Why Congress should reject new energy taxes

This letter originally appeared in The Hill’s Congress Blog.

As early as this week, Members of the House of Representatives will face a very simple choice: support a tax that will make everyday life harder for their constituents, or take a stand for the American people and reject any new energy taxes.

That’s the choice offered by a resolution from Majority Whip Steve Scalise, which opposes any carbon tax proposals and expresses the sense of Congress that a carbon tax would be detrimental to the United States economy.

There should be no doubt a carbon tax would be devastating for American families and businesses.

A carbon tax is essentially a tax on the use of natural gas, oil, and coal, which make up over 80 percent of the energy we use here in America. These energy sources power our homes and factories, keep our cars and public transportation moving, and provide Americans with countless products that make modern life possible. But a carbon tax would make using these resources much more expensive.

First, a carbon tax would saddle Americans with higher utility bills and higher gasoline prices at the pump. While this will hurt all Americans, it will have the harshest impact on the poor and those on fixed incomes. That’s because the poor spend a higher percentage of their income on energy costs.

study by the Heritage Foundation shows that a  $25 per ton carbon tax would cost the average American family of four $1,400 dollars per year through the year 2035. For families saving for retirement, their children’s college funds, or even just trying to make ends meet, $1,400 per year would make a huge difference.

But the consequences of a carbon tax aren’t just limited to rising energy costs. Energy is an integral part to every aspect of our lives, so when the price of energy goes up, the ramifications are felt everywhere.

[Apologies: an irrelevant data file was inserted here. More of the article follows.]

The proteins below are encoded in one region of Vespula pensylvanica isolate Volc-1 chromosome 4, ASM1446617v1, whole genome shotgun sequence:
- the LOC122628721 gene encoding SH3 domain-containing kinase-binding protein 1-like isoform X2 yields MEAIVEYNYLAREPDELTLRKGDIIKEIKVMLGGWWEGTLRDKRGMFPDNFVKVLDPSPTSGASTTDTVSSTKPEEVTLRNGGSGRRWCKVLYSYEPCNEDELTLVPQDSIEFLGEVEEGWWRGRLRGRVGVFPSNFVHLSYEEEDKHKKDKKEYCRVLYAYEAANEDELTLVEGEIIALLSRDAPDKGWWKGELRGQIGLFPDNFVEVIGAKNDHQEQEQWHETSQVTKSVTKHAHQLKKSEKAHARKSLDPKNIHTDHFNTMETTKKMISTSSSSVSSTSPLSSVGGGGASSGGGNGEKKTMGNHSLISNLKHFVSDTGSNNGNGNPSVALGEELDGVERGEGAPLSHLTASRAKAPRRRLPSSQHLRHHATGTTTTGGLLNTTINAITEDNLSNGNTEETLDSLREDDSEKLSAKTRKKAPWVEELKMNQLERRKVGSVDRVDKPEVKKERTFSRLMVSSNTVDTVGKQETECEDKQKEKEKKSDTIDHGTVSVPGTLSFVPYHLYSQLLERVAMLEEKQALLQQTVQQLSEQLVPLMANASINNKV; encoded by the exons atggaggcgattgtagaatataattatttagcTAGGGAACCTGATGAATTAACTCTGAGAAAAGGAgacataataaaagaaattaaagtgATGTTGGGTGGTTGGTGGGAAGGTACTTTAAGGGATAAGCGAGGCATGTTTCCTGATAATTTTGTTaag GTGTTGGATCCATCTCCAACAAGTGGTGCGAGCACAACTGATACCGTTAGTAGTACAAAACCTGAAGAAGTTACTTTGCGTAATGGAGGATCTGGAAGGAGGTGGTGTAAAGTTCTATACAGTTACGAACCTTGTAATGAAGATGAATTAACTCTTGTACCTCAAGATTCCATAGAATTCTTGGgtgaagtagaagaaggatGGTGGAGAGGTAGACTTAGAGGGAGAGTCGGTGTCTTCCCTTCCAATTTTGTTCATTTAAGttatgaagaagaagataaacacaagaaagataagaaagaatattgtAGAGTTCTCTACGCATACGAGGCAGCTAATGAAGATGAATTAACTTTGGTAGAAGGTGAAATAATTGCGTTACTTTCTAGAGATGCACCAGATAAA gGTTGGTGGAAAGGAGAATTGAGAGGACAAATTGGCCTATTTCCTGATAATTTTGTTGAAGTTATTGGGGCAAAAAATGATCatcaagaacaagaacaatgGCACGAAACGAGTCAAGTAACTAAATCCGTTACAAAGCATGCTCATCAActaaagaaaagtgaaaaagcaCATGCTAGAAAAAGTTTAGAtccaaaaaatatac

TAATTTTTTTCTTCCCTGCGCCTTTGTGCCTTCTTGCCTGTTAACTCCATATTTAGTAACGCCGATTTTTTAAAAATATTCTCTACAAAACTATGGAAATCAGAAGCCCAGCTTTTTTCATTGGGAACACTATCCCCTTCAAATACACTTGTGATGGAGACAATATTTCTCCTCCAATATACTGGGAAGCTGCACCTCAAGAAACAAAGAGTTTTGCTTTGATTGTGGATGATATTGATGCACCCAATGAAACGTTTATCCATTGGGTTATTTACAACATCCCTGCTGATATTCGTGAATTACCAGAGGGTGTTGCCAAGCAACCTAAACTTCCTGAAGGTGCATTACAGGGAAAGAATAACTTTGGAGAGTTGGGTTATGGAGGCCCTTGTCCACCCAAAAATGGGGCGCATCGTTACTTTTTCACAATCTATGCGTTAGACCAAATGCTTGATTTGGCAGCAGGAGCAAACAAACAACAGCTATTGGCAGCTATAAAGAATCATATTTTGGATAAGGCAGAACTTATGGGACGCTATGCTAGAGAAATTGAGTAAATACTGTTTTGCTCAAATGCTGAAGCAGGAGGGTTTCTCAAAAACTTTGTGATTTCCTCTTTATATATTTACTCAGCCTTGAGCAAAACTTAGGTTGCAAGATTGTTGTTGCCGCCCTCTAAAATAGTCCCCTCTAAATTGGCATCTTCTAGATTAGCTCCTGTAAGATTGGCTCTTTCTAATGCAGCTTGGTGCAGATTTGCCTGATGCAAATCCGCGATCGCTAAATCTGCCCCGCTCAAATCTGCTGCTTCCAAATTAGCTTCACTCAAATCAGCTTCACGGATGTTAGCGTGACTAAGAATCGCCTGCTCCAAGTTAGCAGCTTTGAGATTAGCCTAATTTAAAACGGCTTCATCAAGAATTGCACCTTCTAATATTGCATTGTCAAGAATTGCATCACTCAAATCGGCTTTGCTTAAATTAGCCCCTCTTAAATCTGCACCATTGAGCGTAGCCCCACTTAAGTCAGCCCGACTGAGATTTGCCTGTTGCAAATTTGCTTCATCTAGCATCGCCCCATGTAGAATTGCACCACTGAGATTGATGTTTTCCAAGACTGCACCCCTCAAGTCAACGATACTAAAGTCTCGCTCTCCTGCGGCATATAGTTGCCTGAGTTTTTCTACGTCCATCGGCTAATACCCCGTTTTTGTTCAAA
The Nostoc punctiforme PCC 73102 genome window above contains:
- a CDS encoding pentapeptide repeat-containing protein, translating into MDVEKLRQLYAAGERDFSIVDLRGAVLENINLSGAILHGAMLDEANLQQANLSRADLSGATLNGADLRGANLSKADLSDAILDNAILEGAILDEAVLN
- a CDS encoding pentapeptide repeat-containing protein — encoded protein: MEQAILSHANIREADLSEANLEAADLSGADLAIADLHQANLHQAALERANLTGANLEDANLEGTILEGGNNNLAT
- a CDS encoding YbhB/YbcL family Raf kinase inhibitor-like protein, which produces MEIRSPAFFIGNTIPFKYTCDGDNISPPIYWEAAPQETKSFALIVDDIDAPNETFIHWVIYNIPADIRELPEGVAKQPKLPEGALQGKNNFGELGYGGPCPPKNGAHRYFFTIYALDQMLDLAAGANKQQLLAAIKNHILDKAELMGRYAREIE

For example, when a manufacturer has to pay more for the electricity to keep their factories up and running, that means they’re forced into either laying off employees or increasing the cost of their product, or both. And while natural gas, oil, and coal are typically only thought of as energy sources, they’re also key components to many of the products we use every day. Whether it’s petroleum-based plastics used to make life-saving devices for hospitals, or coal used for steel to build our nation’s infrastructure, these resources are essential to modern life.

The standard retort from carbon tax advocates is that the costs of such a tax are necessary to combat the threat of global warming. But even if we take them at their word on the issue of global warming, nearly every carbon tax proposal out there would have virtually no impact on global temperatures.

Don’t just take my word for it. According to the Environmental Protection Agency’s (EPA) models, even if the U.S. were to stop emitting carbon dioxide altogether by the year 2050, it would reduce global temperature rise by just 0.1 degrees Celsius by the year 2100.

In fact, as a recent article in The Wall Street Journal shows, it would take a carbon tax of $425 per ton of carbon dioxide to achieve the Obama administration’s previously stated goal of cutting carbon dioxide emissions by 80 percent by the year 2050. That would amount to a $3.75 per gallon tax on gasoline alone!

Lawmakers should be skeptical of any calls for a so-called “moderate” carbon tax, as it is undoubtedly a stepping-stone for carbon tax advocates to call for a much higher and more painful carbon tax.

The debate over a carbon tax is not a nuanced one. It’s clear that a tax on our most abundant, affordable, and reliable energy sources would be a bad deal for the American people. It would raise the cost of energy and everyday products—hitting hardest those who can least afford it. And for all the economic pain, a carbon tax would do nothing to impact global temperatures.

When lawmakers head to the floor to vote on the Scalise resolution they will face a simple choice. They can vote against the resolution, leaving the American people more susceptible to higher energy costs, or they can vote in favor of it and protect their constituents from the devastating impacts of a carbon tax. The choice is theirs.

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